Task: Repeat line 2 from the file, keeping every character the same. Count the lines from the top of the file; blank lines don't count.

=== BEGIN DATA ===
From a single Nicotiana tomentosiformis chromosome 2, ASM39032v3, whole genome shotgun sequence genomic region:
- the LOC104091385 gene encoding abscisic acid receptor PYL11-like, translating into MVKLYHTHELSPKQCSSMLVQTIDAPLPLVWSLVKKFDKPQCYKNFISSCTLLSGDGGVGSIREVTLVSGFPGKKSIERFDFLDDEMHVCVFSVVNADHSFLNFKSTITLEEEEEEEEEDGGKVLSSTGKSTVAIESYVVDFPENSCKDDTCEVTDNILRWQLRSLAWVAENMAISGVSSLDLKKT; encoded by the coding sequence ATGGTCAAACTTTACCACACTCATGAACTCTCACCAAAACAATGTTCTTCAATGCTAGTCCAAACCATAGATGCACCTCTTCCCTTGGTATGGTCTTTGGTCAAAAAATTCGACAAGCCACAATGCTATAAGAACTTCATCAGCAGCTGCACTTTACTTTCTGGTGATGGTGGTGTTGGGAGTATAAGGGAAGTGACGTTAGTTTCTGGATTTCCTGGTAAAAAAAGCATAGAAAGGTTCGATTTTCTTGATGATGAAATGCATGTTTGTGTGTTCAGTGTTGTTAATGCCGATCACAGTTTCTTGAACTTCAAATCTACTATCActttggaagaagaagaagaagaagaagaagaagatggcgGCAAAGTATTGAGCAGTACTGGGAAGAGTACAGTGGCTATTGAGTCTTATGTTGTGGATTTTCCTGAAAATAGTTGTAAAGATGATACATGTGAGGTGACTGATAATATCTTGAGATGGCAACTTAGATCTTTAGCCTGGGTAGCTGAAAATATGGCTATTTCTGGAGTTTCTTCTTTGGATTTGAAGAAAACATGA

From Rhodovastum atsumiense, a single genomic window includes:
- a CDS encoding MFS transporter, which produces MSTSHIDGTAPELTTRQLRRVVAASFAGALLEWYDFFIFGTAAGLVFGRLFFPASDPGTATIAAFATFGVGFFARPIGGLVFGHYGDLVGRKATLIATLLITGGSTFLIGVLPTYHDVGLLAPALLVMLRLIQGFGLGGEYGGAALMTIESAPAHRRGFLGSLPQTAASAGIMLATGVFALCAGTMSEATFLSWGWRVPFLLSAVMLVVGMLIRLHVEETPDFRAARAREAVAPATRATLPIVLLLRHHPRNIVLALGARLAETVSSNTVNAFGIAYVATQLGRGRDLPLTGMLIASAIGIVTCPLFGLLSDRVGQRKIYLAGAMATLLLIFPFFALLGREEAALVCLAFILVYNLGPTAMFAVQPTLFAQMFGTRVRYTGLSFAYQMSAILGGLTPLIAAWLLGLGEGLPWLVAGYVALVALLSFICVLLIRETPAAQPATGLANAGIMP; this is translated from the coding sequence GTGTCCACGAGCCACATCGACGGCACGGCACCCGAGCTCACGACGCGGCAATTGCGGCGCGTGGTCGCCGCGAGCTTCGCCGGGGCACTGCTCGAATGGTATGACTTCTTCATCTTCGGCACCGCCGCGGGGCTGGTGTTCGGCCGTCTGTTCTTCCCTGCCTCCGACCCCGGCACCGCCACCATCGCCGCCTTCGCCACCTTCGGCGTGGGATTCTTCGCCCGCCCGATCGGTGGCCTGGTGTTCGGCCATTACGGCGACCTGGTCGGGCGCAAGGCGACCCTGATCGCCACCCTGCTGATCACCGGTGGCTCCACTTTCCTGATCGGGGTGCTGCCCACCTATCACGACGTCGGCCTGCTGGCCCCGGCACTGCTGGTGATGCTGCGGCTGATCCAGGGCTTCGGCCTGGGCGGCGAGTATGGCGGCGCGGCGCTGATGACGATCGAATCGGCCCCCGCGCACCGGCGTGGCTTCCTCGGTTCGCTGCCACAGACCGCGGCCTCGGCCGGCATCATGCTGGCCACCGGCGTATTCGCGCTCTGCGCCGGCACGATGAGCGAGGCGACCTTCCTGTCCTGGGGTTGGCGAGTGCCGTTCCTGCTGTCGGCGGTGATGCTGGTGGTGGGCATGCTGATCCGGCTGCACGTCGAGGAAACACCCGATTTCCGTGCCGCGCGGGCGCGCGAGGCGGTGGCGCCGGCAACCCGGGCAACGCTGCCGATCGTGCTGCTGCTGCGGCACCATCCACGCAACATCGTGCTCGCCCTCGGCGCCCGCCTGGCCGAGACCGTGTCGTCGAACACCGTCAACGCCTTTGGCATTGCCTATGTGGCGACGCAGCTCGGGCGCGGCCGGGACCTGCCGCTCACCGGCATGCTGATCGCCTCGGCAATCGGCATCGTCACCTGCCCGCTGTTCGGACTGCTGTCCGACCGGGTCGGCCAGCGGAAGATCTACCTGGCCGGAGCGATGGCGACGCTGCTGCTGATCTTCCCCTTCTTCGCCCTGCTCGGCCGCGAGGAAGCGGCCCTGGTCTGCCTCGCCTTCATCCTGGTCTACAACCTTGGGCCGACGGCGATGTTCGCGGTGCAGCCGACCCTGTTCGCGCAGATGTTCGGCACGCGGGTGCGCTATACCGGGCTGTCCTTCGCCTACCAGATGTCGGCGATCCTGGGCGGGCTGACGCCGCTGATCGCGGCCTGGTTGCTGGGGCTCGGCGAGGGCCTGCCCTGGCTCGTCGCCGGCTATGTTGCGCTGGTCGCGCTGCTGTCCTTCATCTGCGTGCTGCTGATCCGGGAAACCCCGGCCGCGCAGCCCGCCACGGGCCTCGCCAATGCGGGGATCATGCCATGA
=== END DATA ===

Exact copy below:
- the LOC104091385 gene encoding abscisic acid receptor PYL11-like, translating into MVKLYHTHELSPKQCSSMLVQTIDAPLPLVWSLVKKFDKPQCYKNFISSCTLLSGDGGVGSIREVTLVSGFPGKKSIERFDFLDDEMHVCVFSVVNADHSFLNFKSTITLEEEEEEEEEDGGKVLSSTGKSTVAIESYVVDFPENSCKDDTCEVTDNILRWQLRSLAWVAENMAISGVSSLDLKKT; encoded by the coding sequence ATGGTCAAACTTTACCACACTCATGAACTCTCACCAAAACAATGTTCTTCAATGCTAGTCCAAACCATAGATGCACCTCTTCCCTTGGTATGGTCTTTGGTCAAAAAATTCGACAAGCCACAATGCTATAAGAACTTCATCAGCAGCTGCACTTTACTTTCTGGTGATGGTGGTGTTGGGAGTATAAGGGAAGTGACGTTAGTTTCTGGATTTCCTGGTAAAAAAAGCATAGAAAGGTTCGATTTTCTTGATGATGAAATGCATGTTTGTGTGTTCAGTGTTGTTAATGCCGATCACAGTTTCTTGAACTTCAAATCTACTATCActttggaagaagaagaagaagaagaagaagaagatggcgGCAAAGTATTGAGCAGTACTGGGAAGAGTACAGTGGCTATTGAGTCTTATGTTGTGGATTTTCCTGAAAATAGTTGTAAAGATGATACATGTGAGGTGACTGATAATATCTTGAGATGGCAACTTAGATCTTTAGCCTGGGTAGCTGAAAATATGGCTATTTCTGGAGTTTCTTCTTTGGATTTGAAGAAAACATGA